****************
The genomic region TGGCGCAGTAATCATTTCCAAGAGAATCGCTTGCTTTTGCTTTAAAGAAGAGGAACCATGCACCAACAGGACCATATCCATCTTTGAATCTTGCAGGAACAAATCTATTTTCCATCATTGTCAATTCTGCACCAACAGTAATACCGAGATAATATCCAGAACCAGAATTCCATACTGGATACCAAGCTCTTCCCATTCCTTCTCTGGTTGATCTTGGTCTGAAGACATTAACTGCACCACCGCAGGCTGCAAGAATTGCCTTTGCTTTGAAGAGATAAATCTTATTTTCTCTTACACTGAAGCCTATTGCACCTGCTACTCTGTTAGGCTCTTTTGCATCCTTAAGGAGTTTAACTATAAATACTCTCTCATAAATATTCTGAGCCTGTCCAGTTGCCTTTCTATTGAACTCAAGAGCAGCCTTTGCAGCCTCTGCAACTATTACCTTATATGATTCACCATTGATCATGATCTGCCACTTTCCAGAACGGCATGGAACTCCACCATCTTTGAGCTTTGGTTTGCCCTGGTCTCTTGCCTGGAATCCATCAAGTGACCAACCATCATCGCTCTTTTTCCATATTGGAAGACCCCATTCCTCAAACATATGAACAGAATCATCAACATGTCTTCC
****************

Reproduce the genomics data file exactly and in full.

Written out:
The genomic region TGGCGCAGTAATCATTTCCAAGAGAATCGCTTGCTTTTGCTTTAAAGAAGAGGAACCATGCACCAACAGGACCATATCCATCTTTGAATCTTGCAGGAACAAATCTATTTTCCATCATTGTCAATTCTGCACCAACAGTAATACCGAGATAATATCCAGAACCAGAATTCCATACTGGATACCAAGCTCTTCCCATTCCTTCTCTGGTTGATCTTGGTCTGAAGACATTAACTGCACCACCGCAGGCTGCAAGAATTGCCTTTGCTTTGAAGAGATAAATCTTATTTTCTCTTACACTGAAGCCTATTGCACCTGCTACTCTGTTAGGCTCTTTTGCATCCTTAAGGAGTTTAACTATAAATACTCTCTCATAAATATTCTGAGCCTGTCCAGTTGCCTTTCTATTGAACTCAAGAGCAGCCTTTGCAGCCTCTGCAACTATTACCTTATATGATTCACCATTGATCATGATCTGCCACTTTCCAGAACGGCATGGAACTCCACCATCTTTGAGCTTTGGTTTGCCCTGGTCTCTTGCCTGGAATCCATCAAGTGACCAACCATCATCGCTCTTTTTCCATATTGGAAGACCCCATTCCTCAAACATATGAACAGAATCATCAACATGTCTTCC